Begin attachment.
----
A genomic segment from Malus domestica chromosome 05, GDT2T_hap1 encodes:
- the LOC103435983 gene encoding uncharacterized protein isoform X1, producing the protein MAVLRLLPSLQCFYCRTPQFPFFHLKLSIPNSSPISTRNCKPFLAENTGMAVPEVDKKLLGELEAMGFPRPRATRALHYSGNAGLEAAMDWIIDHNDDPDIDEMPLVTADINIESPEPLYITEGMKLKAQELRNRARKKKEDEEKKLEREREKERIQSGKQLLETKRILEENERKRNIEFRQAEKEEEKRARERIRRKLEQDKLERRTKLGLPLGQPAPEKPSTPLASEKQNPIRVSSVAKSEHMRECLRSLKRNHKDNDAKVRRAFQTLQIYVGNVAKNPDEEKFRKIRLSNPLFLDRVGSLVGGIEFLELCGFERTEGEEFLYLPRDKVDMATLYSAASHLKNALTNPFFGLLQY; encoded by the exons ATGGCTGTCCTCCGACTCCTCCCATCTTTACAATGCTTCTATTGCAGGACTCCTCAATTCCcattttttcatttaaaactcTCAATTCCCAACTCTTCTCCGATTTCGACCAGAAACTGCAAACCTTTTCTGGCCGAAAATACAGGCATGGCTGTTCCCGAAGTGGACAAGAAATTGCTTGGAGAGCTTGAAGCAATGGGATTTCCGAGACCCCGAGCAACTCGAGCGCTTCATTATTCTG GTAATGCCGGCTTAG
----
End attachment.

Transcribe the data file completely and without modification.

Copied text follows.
A genomic segment from Malus domestica chromosome 05, GDT2T_hap1 encodes:
- the LOC103435983 gene encoding uncharacterized protein isoform X1, producing the protein MAVLRLLPSLQCFYCRTPQFPFFHLKLSIPNSSPISTRNCKPFLAENTGMAVPEVDKKLLGELEAMGFPRPRATRALHYSGNAGLEAAMDWIIDHNDDPDIDEMPLVTADINIESPEPLYITEGMKLKAQELRNRARKKKEDEEKKLEREREKERIQSGKQLLETKRILEENERKRNIEFRQAEKEEEKRARERIRRKLEQDKLERRTKLGLPLGQPAPEKPSTPLASEKQNPIRVSSVAKSEHMRECLRSLKRNHKDNDAKVRRAFQTLQIYVGNVAKNPDEEKFRKIRLSNPLFLDRVGSLVGGIEFLELCGFERTEGEEFLYLPRDKVDMATLYSAASHLKNALTNPFFGLLQY; encoded by the exons ATGGCTGTCCTCCGACTCCTCCCATCTTTACAATGCTTCTATTGCAGGACTCCTCAATTCCcattttttcatttaaaactcTCAATTCCCAACTCTTCTCCGATTTCGACCAGAAACTGCAAACCTTTTCTGGCCGAAAATACAGGCATGGCTGTTCCCGAAGTGGACAAGAAATTGCTTGGAGAGCTTGAAGCAATGGGATTTCCGAGACCCCGAGCAACTCGAGCGCTTCATTATTCTG GTAATGCCGGCTTAG